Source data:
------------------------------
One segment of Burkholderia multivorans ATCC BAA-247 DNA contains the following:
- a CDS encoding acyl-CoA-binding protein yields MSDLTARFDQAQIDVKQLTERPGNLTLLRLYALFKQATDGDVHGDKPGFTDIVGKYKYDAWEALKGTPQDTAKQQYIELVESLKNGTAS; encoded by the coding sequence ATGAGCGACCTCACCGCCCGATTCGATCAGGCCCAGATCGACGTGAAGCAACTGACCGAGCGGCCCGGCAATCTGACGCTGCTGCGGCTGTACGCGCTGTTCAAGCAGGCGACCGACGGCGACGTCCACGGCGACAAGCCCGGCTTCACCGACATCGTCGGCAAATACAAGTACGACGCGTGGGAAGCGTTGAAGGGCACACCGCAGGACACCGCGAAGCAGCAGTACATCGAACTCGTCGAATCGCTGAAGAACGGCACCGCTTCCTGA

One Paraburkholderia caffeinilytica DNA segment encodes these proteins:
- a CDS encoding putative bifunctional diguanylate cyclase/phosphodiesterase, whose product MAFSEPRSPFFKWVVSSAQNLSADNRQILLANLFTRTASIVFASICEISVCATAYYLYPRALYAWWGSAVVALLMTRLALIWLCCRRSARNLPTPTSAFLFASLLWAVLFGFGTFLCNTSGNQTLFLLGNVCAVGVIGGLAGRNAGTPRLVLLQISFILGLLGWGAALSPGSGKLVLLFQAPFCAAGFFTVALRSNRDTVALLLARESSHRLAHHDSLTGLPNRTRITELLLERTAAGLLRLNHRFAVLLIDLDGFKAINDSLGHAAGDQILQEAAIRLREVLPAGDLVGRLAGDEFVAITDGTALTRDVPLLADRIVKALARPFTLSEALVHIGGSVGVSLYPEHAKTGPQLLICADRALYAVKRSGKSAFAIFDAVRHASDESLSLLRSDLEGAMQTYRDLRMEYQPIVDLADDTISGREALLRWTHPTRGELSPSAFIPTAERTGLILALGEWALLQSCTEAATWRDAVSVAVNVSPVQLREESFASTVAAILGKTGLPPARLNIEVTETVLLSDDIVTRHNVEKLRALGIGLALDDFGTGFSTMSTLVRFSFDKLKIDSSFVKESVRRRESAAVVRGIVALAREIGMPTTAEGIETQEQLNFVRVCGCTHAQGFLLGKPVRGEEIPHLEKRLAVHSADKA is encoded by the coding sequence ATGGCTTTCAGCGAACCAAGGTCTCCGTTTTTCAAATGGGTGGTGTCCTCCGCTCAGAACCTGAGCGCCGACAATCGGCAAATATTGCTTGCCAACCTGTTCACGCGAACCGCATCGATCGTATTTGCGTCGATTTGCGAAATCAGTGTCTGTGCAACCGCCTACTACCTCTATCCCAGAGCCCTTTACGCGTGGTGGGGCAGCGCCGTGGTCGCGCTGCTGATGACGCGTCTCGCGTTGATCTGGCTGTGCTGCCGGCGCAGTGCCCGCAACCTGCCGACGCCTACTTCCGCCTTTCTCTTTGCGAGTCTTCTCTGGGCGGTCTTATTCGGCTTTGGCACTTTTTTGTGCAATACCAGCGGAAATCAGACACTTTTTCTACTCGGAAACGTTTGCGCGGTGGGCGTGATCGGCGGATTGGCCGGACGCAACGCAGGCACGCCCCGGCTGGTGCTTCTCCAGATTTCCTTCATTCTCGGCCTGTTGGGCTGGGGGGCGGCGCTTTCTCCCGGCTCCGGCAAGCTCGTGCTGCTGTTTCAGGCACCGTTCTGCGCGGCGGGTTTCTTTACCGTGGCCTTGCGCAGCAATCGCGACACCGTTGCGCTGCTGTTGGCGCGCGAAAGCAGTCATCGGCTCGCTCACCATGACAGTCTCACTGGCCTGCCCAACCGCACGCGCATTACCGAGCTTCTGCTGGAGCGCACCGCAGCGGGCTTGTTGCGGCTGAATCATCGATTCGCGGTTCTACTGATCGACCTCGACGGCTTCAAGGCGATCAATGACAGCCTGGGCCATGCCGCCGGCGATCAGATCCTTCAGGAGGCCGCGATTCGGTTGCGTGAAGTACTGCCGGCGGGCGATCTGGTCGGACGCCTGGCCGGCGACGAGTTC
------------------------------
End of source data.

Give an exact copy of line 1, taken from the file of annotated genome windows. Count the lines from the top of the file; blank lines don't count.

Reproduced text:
One segment of Burkholderia multivorans ATCC BAA-247 DNA contains the following: